I would'nt be cutting a peaked roof PD (any variety) unless fire is underneath it. The very act of cutting the hole, for a fire anywhere other than directly underneath the roof, may be what causes the fire to extend to that spot. Use the manpower to knock the fire down quickly, open up the walls, check for extension on the upper floors, and stretch a 2nd line to control extension.

    We cut roofs only to give the fire an escape path (rather than have it spread laterally) The only exception is when in a flat-roofed building, the skylight over the interior stairs is tarred over or removed. The purpose in this case is to relieve the interior stairs of smoke and heat so our guys can get to the 2nd floor (the hole will open up directly over the stairs, with nothing in between) Other than that, we use the saw only to vent fire.

    I dont think Ive seen a job yet where taking the windows on the 2nd floor of a PD was'nt sufficient to ventilate the building. In other words, take the windows on the upper floor, and you shoul'dnt need a hole. Try it...you'll see what Im talking about.
    We do only cut holes when the fire is under it - it's just that in these houses, the fire is under it an awful lot. We knock the fire down quickly, open the walls, check for extension, and if it has extended to the attic, we vent it. We do take out the windows on the second floor, and it does a great job of venting the second floor, but it doesn't do much for the fifteen feet of structure that is above the second floor ceiling. If there are attic windows, we take them first, but often there is ten feet of attic above the top of those windows, so we vent at the highest point available.

    If the fire is on the first floor, we usually don't need to cut. If the fire is on the second floor and small/controlled, we usually don't need to cut. If it's in the attic, we need to cut. If it's in the basement, put it out really quickly, or it'll be in the attic and we'll need to cut. But since we often need to cut, we get people in position so that when we need to, we can do it quickly.

    You don't (usually) cut peaked roofs because your procedures tell you not to. Mine do, so I cut them and it works really well. I'm not saying you're wrong because you don't, any more than you would say that I'm wrong because I almost never open a bulkhead door.

  14. #34
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    I dont cut them because our procedures tell me not too,....but I also happen to strongly agree with them, the Boro of Brooklyn has a huge number of balloon frame private dwellings (Queen Annes) so I am very familuar with them; which is why I share my views on this topic, on this forum.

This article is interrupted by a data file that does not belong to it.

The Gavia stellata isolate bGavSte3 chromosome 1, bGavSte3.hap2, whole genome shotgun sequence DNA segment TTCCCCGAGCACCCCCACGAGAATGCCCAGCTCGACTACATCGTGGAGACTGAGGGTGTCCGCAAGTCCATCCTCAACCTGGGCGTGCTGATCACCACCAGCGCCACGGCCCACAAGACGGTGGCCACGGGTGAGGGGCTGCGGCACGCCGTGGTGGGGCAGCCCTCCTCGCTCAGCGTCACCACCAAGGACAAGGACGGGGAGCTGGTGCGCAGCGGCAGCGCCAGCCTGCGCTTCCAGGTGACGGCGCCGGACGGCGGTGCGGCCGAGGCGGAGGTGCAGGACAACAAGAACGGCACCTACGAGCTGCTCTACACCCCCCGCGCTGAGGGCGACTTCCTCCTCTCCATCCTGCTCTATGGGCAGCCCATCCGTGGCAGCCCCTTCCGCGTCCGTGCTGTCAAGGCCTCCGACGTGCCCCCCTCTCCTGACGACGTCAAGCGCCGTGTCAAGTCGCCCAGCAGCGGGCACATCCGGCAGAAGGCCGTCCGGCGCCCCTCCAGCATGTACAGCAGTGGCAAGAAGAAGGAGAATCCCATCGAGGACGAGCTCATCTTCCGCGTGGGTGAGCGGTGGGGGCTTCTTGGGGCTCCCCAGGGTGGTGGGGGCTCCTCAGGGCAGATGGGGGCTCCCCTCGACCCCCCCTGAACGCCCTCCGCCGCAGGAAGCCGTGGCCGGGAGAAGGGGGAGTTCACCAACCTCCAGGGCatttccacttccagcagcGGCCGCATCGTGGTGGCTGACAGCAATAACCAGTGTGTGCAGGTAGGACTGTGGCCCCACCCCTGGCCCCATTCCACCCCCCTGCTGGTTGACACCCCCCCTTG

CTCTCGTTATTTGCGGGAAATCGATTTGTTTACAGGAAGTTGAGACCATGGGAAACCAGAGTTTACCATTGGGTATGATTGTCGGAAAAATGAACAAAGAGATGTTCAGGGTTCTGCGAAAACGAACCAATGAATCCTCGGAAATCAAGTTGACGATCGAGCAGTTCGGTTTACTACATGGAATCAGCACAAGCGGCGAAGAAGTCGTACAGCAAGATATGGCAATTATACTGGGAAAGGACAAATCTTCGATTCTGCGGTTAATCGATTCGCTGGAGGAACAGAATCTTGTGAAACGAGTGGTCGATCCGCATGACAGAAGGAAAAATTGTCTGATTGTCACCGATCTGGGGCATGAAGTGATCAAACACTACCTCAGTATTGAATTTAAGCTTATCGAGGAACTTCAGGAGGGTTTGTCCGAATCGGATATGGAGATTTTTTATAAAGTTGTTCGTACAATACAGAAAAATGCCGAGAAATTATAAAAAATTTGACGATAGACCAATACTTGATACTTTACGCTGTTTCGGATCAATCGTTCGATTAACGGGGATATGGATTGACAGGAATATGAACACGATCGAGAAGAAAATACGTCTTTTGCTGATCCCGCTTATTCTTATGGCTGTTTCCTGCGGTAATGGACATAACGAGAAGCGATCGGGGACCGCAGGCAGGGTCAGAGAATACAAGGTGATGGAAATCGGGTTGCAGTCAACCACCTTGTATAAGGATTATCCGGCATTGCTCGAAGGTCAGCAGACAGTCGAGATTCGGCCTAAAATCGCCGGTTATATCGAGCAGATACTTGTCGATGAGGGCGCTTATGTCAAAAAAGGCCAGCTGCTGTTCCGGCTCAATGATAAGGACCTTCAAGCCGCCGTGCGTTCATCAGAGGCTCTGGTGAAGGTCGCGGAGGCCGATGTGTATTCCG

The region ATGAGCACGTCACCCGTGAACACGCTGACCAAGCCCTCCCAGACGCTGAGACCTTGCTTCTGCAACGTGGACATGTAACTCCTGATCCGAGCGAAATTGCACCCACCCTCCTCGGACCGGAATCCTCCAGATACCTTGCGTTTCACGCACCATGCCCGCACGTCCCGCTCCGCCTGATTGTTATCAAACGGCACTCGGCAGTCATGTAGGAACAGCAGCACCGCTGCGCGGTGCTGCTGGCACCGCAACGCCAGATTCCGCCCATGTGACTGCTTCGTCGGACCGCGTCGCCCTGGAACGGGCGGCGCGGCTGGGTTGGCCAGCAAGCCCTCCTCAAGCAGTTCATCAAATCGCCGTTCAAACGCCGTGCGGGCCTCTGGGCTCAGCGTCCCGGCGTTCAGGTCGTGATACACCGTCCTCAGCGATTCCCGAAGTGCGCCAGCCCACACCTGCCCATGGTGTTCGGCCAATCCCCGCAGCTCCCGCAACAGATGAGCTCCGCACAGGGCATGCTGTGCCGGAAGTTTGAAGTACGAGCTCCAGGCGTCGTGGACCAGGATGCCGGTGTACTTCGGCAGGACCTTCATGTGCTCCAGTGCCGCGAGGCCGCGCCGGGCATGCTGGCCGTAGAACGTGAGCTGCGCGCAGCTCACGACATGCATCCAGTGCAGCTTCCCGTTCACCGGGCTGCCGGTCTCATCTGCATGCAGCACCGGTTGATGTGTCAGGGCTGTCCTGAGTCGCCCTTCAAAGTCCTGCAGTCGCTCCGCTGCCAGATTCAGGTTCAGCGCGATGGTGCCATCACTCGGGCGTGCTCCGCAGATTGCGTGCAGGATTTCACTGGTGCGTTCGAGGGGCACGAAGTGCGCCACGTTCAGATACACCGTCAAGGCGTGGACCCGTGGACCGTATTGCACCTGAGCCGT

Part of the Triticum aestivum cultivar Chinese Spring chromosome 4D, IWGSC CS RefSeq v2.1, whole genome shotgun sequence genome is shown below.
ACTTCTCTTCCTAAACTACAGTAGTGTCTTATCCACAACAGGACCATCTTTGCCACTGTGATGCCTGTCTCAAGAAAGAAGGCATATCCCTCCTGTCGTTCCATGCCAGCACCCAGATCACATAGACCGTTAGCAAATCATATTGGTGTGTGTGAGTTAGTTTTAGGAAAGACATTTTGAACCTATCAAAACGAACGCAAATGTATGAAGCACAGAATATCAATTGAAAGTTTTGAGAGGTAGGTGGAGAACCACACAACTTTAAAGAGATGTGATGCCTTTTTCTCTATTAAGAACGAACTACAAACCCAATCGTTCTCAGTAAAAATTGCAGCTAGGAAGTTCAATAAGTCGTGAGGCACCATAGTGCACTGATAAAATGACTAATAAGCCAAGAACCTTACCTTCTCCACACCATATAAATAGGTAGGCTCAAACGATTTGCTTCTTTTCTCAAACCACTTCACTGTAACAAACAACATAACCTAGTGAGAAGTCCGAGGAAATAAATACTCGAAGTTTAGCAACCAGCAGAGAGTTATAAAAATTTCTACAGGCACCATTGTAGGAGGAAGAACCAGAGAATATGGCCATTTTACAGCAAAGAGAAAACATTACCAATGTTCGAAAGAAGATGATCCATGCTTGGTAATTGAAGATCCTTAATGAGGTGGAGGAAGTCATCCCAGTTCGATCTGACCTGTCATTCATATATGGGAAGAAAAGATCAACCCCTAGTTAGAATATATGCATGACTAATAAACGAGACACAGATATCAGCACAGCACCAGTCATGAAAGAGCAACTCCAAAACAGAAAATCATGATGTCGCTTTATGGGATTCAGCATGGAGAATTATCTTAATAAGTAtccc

Last edited by MattyJ; 03-23-2006 at 08:38 PM.

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    Vertical ventilation of peaked roofs may be very necessary, especially if it involves the attic. As everyone knows, the reason to vertically ventilate is to release the heat, fire, smoke gases out of the "compartment" and up into the atmosphere to provide for better rescue, fire attack, prevent lateral spread, etc. and other interior ops. If your policy is to never vertically vent a peaked roof, what happens when the attic is completely charged with "flashover conditions?" The engine company will begin pulling ceiling in order to put their hose stream into the attic space...there is a great possibility of the fire flashing down onto the interior firefighters because there is no where else for the heat, smoke, fire, etc. to go because no one vertically vented to release these fire gases into the atmosphere instead of down onto the interior firefighting crews. Sure, many of these attic fires may be put out without vertically venting, but why take the chance, especially if not working for a dept who gets many fires and lacks true experience. There are documented cases of fires flashing down onto interior fire attack crews because they did not vertically ventilate.

  16. #36
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    Quote Originally Posted by MattyJ
    I dont cut them because our procedures tell me not too,....but I also happen to strongly agree with them
    I didn't ask you to cut anything. I would never expect anyone to change their tactics on my say-so. hr1corl8304 asked how different departments approach vertical ventilation, and I told him.

    Matty, I've been reading these forums for a while, and I have a lot of respect for you and what you say, as well as for your department. I don't criticize your tactics, because it's not my place, and what I think about them really doesn't matter. Why criticize mine? You don't fight fires here, why do you even care?